Around 1840 something happened illustrating the idea that revolutionary advances in science often require prior revolutionary advances in the formalism. We have all heard of Euclid’s geometry. Euclid put forth his geometry around 300 BC. 2140 years later Euclidean geometry was the only geometry; it was the geometry of the world. But the parallel postulate worried mathematicians for reasons that practical men would most likely consider foolishness. Nevertheless, mathematicians wanted a proof. I believe they had wanted a proof for a long time. Now they realized that they could prove the parallel postulate by assuming it false and producing a contradiction; again a reductio ad absurdum proof. But the contradiction never came. Instead they derived curved geometries.
Of course it was still thought for a long time that Euclidean geometry was the real geometry. Then Einstein came along with relativity based on curved geometry. Note that if curved geometry had not been well developed between 1840 and Einstein relativity would have been impossible.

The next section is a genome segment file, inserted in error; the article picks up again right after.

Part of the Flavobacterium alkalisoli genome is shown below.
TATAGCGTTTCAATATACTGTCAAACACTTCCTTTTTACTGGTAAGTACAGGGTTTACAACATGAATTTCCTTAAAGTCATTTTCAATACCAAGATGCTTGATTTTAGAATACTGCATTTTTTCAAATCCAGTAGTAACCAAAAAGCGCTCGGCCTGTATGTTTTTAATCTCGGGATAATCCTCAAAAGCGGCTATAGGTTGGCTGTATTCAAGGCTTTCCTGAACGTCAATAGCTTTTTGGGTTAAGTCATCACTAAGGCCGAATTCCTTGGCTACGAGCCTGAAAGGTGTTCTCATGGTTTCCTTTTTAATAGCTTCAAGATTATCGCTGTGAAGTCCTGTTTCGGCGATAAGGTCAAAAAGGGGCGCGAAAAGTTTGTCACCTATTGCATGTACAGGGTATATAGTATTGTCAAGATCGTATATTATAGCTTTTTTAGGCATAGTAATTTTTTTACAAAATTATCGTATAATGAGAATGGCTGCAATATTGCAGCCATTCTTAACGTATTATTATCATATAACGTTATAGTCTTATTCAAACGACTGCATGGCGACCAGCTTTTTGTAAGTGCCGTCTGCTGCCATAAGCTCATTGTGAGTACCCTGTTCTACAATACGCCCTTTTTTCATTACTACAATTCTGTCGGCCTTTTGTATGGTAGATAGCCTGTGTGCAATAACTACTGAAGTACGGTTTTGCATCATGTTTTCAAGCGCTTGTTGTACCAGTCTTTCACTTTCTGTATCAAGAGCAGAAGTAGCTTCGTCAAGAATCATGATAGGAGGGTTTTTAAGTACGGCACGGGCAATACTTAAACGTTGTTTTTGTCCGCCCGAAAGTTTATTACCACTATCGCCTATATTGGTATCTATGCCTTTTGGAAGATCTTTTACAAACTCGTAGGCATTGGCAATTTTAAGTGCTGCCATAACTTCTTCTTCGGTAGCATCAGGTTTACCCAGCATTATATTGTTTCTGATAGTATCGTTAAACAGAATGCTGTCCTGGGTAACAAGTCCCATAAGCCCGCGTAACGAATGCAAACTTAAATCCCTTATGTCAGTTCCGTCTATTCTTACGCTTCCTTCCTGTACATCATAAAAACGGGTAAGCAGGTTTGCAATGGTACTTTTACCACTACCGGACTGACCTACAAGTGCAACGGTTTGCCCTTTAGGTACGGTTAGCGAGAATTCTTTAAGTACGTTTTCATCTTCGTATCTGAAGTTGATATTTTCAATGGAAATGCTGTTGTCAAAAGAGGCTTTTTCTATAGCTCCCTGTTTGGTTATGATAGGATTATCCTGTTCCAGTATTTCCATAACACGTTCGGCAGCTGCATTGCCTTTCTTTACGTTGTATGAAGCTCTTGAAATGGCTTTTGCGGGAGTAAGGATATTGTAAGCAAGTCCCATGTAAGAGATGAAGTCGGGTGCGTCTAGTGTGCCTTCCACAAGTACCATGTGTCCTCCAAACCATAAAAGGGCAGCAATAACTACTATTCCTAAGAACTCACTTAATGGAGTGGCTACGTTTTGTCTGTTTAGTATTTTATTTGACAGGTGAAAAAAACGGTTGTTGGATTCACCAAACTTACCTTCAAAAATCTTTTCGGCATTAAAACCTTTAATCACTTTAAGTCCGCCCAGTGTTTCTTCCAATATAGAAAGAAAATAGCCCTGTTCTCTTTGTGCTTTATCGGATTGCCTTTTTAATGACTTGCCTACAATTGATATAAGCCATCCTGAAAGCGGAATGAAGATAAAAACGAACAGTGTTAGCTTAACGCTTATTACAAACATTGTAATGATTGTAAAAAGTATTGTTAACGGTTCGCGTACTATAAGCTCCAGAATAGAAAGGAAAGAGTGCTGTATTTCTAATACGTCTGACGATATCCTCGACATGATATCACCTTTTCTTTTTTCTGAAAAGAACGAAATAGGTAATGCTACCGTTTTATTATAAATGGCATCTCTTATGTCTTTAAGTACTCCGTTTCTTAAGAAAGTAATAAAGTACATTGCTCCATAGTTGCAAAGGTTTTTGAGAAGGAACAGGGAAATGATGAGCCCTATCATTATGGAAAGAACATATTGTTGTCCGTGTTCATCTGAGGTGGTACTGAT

What we can discover depends on what we can think. Newton’s law, as given above, can also be expressed in English. “Force equals rate of change of momentum”. Swell! What can you do with that? As philosophers we could debate it. Different schools of philosophers could probably find different meanings for every word. Also, as philosophical contemporaries of Newton we could have easily demonstrated its absurdity. (As Einstein is quoted on my Amazon Cup, “If at first the idea is not absurd, then there is no hope for it.) In Newton’s time any oxcart driver could have vouched for its absurdity.